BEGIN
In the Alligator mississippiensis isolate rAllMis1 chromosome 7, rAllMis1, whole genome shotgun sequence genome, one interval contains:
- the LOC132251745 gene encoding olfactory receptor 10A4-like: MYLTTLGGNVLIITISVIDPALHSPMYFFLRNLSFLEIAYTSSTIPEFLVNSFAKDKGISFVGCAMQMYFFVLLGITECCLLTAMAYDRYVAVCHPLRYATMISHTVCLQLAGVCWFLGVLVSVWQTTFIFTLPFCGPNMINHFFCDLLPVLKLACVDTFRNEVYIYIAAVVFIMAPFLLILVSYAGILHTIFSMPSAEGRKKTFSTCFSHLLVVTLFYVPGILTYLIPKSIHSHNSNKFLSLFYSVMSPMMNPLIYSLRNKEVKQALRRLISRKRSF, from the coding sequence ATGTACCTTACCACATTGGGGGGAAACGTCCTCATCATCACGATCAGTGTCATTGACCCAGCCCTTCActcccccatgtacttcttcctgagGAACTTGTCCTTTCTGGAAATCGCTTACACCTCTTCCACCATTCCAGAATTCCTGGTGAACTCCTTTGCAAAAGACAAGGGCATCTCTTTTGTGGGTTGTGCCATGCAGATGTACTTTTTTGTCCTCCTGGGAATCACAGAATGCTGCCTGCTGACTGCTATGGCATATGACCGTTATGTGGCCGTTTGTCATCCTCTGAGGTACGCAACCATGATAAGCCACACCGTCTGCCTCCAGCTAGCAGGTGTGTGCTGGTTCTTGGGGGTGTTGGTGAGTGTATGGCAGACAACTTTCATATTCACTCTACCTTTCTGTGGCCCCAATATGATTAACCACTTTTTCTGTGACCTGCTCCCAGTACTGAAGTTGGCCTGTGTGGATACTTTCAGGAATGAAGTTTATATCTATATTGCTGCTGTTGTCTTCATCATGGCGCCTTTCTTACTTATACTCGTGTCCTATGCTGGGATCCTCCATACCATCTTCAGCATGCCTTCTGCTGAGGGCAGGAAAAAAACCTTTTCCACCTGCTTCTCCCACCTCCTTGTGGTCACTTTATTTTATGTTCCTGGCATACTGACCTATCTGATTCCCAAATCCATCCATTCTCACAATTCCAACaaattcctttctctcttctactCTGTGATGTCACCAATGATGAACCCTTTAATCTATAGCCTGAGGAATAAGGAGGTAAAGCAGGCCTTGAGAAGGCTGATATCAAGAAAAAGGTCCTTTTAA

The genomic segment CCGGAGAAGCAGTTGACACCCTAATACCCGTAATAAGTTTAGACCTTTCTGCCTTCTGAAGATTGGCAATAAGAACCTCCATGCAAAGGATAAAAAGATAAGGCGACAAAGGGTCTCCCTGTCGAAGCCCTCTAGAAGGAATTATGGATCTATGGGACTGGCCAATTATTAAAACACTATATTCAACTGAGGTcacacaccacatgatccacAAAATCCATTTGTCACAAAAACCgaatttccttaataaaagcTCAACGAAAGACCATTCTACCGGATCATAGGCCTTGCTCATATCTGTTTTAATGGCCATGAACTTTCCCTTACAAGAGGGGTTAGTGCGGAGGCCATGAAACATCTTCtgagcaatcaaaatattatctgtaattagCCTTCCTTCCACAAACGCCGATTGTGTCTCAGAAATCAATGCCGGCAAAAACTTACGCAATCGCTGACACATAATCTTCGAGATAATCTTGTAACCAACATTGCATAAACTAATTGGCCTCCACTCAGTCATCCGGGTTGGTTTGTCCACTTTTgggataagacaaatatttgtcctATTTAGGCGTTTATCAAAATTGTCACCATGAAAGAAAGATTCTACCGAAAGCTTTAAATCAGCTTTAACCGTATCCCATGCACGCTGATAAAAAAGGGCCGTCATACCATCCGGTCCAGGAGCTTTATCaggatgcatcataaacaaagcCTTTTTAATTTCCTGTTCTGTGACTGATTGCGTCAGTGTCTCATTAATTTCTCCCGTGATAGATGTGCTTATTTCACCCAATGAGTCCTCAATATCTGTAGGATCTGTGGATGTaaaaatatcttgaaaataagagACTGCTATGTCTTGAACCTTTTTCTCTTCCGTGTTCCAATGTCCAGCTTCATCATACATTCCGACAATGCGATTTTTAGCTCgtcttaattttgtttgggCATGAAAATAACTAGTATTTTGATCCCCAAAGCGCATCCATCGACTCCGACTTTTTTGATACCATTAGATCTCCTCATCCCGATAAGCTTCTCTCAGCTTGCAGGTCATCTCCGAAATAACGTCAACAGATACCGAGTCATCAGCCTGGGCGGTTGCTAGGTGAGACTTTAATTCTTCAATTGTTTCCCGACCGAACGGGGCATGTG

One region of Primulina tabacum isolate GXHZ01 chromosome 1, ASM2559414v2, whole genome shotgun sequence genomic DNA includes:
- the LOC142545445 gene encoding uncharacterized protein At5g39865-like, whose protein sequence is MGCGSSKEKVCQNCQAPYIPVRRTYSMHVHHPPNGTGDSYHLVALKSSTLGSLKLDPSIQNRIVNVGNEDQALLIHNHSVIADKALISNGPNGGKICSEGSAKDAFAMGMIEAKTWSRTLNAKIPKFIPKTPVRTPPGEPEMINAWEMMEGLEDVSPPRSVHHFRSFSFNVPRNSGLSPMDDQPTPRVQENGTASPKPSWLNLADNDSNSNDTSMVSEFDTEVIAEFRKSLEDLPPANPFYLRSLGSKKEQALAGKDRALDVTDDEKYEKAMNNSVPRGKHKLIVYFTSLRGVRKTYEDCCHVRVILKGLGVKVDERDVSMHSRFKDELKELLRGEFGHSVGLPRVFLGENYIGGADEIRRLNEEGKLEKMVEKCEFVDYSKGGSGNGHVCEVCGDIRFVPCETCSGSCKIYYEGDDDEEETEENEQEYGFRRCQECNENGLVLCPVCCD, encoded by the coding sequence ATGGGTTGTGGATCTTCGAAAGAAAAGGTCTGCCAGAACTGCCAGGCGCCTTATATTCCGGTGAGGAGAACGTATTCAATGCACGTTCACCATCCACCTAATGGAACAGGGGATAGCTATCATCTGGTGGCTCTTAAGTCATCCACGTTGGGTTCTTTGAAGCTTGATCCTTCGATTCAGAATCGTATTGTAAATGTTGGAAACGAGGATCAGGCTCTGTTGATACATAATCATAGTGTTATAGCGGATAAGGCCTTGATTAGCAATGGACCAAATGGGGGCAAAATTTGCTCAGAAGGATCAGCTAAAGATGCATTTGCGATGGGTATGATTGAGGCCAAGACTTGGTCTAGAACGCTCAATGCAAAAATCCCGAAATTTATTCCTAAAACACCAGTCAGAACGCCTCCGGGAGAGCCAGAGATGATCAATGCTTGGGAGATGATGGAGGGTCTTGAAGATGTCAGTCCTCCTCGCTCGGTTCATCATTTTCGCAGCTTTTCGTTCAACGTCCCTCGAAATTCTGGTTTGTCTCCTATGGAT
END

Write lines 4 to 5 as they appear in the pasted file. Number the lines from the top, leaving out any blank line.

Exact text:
One region of Primulina tabacum isolate GXHZ01 chromosome 1, ASM2559414v2, whole genome shotgun sequence genomic DNA includes:
- the LOC142545445 gene encoding uncharacterized protein At5g39865-like, whose protein sequence is MGCGSSKEKVCQNCQAPYIPVRRTYSMHVHHPPNGTGDSYHLVALKSSTLGSLKLDPSIQNRIVNVGNEDQALLIHNHSVIADKALISNGPNGGKICSEGSAKDAFAMGMIEAKTWSRTLNAKIPKFIPKTPVRTPPGEPEMINAWEMMEGLEDVSPPRSVHHFRSFSFNVPRNSGLSPMDDQPTPRVQENGTASPKPSWLNLADNDSNSNDTSMVSEFDTEVIAEFRKSLEDLPPANPFYLRSLGSKKEQALAGKDRALDVTDDEKYEKAMNNSVPRGKHKLIVYFTSLRGVRKTYEDCCHVRVILKGLGVKVDERDVSMHSRFKDELKELLRGEFGHSVGLPRVFLGENYIGGADEIRRLNEEGKLEKMVEKCEFVDYSKGGSGNGHVCEVCGDIRFVPCETCSGSCKIYYEGDDDEEETEENEQEYGFRRCQECNENGLVLCPVCCD, encoded by the coding sequence ATGGGTTGTGGATCTTCGAAAGAAAAGGTCTGCCAGAACTGCCAGGCGCCTTATATTCCGGTGAGGAGAACGTATTCAATGCACGTTCACCATCCACCTAATGGAACAGGGGATAGCTATCATCTGGTGGCTCTTAAGTCATCCACGTTGGGTTCTTTGAAGCTTGATCCTTCGATTCAGAATCGTATTGTAAATGTTGGAAACGAGGATCAGGCTCTGTTGATACATAATCATAGTGTTATAGCGGATAAGGCCTTGATTAGCAATGGACCAAATGGGGGCAAAATTTGCTCAGAAGGATCAGCTAAAGATGCATTTGCGATGGGTATGATTGAGGCCAAGACTTGGTCTAGAACGCTCAATGCAAAAATCCCGAAATTTATTCCTAAAACACCAGTCAGAACGCCTCCGGGAGAGCCAGAGATGATCAATGCTTGGGAGATGATGGAGGGTCTTGAAGATGTCAGTCCTCCTCGCTCGGTTCATCATTTTCGCAGCTTTTCGTTCAACGTCCCTCGAAATTCTGGTTTGTCTCCTATGGAT